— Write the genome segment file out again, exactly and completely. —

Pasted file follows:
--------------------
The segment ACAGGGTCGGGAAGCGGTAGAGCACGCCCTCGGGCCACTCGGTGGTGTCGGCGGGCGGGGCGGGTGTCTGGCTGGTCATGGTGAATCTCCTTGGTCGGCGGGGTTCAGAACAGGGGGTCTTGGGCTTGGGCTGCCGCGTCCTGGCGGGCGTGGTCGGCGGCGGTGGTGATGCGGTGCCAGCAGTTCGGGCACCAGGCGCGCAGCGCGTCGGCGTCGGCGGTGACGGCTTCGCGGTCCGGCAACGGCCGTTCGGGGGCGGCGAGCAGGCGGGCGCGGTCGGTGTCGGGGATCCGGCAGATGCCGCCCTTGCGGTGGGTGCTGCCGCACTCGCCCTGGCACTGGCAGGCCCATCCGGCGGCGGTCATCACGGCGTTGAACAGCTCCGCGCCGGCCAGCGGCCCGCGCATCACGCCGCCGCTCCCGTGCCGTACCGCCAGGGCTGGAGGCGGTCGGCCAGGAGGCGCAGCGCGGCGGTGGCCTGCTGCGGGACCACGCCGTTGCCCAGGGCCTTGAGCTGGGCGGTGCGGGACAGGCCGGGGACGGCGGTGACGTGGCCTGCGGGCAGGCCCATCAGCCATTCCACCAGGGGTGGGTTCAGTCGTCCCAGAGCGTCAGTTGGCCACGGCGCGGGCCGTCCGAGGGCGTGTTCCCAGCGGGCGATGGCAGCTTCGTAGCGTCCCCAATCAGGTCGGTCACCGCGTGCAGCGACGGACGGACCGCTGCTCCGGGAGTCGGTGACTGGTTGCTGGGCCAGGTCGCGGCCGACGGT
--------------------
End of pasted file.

The segment ACAGGGTCGGGAAGCGGTAGAGCACGCCCTCGGGCCACTCGGTGGTGTCGGCGGGCGGGGCGGGTGTCTGGCTGGTCATGGTGAATCTCCTTGGTCGGCGGGGTTCAGAACAGGGGGTCTTGGGCTTGGGCTGCCGCGTCCTGGCGGGCGTGGTCGGCGGCGGTGGTGATGCGGTGCCAGCAGTTCGGGCACCAGGCGCGCAGCGCGTCGGCGTCGGCGGTGACGGCTTCGCGGTCCGGCAACGGCCGTTCGGGGGCGGCGAGCAGGCGGGCGCGGTCGGTGTCGGGGATCCGGCAGATGCCGCCCTTGCGGTGGGTGCTGCCGCACTCGCCCTGGCACTGGCAGGCCCATCCGGCGGCGGTCATCACGGCGTTGAACAGCTCCGCGCCGGCCAGCGGCCCGCGCATCACGCCGCCGCTCCCGTGCCGTACCGCCAGGGCTGGAGGCGGTCGGCCAGGAGGCGCAGCGCGGCGGTGGCCTGCTGCGGGACCACGCCGTTGCCCAGGGCCTTGAGCTGGGCGGTGCGGGACAGGCCGGGGACGGCGGTGACGTGGCCTGCGGGCAGGCCCATCAGCCATTCCACCAGGGGTGGGTTCAGTCGTCCCAGAGCGTCAGTTGGCCACGGCGCGGGCCGTCCGAGGGCGTGTTCCCAGCGGGCGATGGCAGCTTCGTAGCGTCCCCAATCAGGTCGGTCACCGCGTGCAGCGACGGACGGACCGCTGCTCCGGGAGTCGGTGACTGGTTGCTGGGCCAGGTCGCGGCCGACGGT